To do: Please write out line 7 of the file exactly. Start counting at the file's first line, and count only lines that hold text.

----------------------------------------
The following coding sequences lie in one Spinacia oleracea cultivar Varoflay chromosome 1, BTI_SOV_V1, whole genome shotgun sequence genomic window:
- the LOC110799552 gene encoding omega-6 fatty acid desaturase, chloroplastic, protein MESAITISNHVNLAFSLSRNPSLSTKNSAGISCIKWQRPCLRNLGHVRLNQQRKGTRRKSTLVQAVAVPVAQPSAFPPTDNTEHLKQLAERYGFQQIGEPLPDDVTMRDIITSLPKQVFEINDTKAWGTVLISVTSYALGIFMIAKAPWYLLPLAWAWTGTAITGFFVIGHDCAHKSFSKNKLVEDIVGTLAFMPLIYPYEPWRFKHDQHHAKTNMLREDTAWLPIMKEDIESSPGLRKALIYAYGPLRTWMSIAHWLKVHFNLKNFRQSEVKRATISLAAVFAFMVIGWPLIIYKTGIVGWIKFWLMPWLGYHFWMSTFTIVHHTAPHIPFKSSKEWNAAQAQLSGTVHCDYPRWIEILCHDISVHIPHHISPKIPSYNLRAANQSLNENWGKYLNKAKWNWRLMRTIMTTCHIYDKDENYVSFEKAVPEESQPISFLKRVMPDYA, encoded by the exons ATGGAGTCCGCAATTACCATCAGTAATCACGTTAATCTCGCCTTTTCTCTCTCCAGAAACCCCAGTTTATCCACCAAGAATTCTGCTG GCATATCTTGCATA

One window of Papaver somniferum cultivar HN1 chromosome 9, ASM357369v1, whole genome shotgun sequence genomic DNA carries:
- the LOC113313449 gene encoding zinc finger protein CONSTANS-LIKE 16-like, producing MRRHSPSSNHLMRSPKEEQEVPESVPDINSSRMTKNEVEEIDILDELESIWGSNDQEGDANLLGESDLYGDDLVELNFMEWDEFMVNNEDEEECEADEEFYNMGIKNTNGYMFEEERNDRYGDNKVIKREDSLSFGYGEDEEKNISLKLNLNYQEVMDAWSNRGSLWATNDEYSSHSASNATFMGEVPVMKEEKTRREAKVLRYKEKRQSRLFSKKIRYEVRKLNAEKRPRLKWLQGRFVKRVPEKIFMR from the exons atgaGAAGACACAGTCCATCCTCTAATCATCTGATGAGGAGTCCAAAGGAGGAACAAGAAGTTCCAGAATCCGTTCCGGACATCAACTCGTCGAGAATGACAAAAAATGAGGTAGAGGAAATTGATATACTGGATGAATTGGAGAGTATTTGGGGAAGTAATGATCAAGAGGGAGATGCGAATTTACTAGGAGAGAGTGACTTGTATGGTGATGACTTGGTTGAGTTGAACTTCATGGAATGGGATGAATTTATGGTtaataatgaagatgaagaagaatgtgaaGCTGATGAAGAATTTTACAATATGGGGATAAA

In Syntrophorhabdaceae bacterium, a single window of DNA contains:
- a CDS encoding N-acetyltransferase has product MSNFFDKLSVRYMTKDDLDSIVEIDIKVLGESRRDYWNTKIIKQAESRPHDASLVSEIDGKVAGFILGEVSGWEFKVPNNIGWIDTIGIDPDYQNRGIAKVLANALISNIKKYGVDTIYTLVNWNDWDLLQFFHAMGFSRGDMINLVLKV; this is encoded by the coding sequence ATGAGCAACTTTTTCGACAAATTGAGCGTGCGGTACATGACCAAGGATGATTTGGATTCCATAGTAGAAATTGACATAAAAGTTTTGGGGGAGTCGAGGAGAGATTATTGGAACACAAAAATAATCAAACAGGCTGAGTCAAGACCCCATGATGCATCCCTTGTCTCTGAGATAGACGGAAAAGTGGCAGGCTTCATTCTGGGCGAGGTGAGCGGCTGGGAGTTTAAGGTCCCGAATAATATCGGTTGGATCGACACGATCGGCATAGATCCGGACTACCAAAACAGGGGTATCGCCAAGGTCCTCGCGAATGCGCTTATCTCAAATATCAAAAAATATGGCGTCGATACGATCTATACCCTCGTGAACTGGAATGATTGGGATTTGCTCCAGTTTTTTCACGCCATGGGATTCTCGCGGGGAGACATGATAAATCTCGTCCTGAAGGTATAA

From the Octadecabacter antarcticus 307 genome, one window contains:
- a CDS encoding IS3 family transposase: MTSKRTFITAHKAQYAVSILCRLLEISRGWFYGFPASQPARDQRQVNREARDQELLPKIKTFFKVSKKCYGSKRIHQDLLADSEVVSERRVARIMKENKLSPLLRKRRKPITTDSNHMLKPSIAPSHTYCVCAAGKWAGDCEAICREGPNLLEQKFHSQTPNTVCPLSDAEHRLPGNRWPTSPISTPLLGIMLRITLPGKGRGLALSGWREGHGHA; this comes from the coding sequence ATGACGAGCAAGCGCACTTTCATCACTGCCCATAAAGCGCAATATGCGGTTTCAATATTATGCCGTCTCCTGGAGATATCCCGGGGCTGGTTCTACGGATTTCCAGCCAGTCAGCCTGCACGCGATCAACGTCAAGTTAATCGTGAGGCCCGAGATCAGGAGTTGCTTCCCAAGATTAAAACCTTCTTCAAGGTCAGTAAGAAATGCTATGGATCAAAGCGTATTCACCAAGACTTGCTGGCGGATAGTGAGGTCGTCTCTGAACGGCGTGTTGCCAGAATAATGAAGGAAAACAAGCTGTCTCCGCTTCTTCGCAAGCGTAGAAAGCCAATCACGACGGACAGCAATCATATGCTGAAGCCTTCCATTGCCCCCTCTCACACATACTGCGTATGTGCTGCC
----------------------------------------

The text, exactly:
From the Octadecabacter antarcticus 307 genome, one window contains: